STEVE INSKEEP, HOST:
We have news of some weeds in your yard or in a park near you. Apparently, some weeds deserve a lot more respect. A new study calls these native plants a botanical treasure. They are distant cousins of crops that we eat like cranberries and pumpkins. NPR's Dan Charles has the story.
DAN CHARLES, BYLINE: All the crops that farmers now grow are derived from plants that grew wild hundreds or thousands of years ago. And Colin Khoury, who works at the International Center for Tropical Agriculture, says the wild versions are still out there.
COLIN KHOURY: If you see them growing along roadsides, et cetera, those are the ancestors.
CHARLES: In the U.S., there are wild ancestors of blueberries, sweet potatoes, onions, potatoes, lots of crops. Some of them are common. Khoury says you may walk past wild lettuce plants growing along sidewalks and never recognize them.
KHOURY: They look nothing like lettuce. They're scratchy and thorny and little and ugly.
CHARLES: Other crop relatives are rare and threatened. One of Khoury's favorites is a wild sunflower.
KHOURY: The paradoxical sunflower grows just in wetlands in the deserts of New Mexico and Texas, little, salty seeps where there's a little bit of water beneath the soil.
CHARLES: Khoury loves these wild relatives of food crops and not just for sentimental reasons. Take that paradoxical sunflower. It can survive in a salty environment. So plant breeders cross pollinated it with commercial sunflowers and created new varieties that can grow in places where the soil's more salty. These wild relatives may be hiding all kinds of special gifts, Khoury says, maybe genes that could help crops survive diseases or deal with pests or climate disruption.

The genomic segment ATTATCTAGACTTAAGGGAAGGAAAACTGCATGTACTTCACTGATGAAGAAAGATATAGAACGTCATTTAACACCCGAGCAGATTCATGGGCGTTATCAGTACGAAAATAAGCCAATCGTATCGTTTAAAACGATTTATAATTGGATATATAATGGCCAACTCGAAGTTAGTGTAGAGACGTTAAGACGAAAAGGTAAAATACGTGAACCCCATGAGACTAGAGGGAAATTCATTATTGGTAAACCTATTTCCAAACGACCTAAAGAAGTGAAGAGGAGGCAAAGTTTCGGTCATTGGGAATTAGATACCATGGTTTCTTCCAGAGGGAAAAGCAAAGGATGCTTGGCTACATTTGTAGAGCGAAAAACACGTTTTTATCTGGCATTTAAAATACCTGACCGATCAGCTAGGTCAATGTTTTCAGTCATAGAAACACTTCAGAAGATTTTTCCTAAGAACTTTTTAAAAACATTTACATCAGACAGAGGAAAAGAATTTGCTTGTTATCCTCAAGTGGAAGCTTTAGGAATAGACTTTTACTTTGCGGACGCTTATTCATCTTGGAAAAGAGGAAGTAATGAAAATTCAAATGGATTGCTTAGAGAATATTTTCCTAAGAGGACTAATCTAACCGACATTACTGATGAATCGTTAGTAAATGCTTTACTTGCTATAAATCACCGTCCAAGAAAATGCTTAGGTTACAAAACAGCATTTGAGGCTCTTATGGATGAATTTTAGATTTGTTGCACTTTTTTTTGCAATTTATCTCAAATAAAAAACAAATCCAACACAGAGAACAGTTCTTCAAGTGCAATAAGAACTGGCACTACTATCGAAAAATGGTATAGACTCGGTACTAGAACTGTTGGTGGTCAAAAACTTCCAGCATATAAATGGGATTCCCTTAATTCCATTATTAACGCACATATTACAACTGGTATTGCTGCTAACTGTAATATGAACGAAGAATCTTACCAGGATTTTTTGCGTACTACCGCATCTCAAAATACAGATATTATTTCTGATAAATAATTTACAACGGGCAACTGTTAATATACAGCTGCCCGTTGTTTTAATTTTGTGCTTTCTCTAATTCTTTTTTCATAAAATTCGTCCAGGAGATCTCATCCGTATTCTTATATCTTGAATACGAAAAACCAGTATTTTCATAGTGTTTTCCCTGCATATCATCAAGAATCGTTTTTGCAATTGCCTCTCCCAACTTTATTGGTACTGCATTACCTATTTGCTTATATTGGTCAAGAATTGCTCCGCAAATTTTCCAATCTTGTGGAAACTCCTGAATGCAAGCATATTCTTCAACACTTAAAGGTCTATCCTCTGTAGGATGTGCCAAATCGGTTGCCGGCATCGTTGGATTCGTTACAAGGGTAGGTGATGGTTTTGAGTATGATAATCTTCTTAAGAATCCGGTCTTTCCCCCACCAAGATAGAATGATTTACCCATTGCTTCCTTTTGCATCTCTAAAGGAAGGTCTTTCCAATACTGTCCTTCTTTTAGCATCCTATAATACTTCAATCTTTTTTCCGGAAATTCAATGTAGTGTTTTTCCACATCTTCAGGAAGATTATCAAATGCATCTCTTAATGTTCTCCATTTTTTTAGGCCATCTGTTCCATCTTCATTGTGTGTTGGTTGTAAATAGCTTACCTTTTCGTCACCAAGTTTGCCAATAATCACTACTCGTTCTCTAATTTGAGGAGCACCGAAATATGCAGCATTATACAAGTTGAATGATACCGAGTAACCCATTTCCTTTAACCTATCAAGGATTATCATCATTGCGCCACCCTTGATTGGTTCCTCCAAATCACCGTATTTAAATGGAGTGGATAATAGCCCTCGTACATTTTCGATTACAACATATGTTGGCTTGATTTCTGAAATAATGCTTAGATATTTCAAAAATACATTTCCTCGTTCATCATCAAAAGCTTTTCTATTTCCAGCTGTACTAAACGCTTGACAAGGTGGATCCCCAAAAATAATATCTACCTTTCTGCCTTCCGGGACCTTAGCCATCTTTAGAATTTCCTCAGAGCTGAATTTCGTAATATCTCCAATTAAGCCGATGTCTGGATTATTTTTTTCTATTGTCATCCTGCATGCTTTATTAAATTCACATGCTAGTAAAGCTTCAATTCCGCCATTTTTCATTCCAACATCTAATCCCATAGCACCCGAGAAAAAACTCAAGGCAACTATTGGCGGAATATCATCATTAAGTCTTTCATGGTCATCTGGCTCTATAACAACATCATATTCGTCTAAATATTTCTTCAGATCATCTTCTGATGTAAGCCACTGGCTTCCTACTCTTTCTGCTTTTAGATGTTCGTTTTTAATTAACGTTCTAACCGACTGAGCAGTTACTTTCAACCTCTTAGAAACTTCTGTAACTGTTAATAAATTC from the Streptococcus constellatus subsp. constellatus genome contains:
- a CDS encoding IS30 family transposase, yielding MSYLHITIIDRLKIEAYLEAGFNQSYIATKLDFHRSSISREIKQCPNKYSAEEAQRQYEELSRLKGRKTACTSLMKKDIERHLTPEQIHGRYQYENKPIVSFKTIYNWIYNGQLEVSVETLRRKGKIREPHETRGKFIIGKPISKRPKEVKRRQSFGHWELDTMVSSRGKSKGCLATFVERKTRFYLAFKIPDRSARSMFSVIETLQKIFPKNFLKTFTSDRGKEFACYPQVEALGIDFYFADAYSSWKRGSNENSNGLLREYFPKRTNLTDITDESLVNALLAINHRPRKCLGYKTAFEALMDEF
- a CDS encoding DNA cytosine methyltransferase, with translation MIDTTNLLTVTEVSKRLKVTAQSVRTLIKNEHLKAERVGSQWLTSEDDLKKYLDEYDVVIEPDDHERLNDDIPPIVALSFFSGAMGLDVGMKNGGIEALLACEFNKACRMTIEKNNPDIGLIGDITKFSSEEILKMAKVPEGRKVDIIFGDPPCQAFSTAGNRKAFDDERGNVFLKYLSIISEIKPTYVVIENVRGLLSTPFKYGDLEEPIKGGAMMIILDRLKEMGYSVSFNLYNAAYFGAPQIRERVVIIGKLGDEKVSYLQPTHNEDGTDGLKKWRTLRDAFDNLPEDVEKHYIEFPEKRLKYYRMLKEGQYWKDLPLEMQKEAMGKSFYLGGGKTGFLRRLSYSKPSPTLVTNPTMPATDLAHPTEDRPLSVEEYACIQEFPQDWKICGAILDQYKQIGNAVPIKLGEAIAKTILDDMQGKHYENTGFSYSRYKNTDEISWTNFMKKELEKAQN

KHOURY: So these wild plants are valuable.
CHARLES: Khoury and some of his colleagues just finished a survey of about 600 wild crop relatives that grow in North America. They published it this week in the journal PNAS. They found that most of these plants are threatened from things like fires, farming and development. Khoury says so-called gene banks should collect and preserve them. But also, these plants need more protection in their natural habitat. That doesn't necessarily mean setting aside land for them, he says. In many cases, the plants already are growing on public land.
KHOURY: It's more of being aware that these plants actually exist. They're not particularly on the radar of the land managers of large organizations like the Forest Service.
CHARLES: There's some progress, though. The U.S. Forest Service is now conserving wild cranberries on its land in the Southeast and wild chili peppers in Arizona along the border with Mexico.
Dan Charles, NPR News.
(SOUNDBITE OF TOMMY EMMANUEL'S "WAITING FOR A PLANE")
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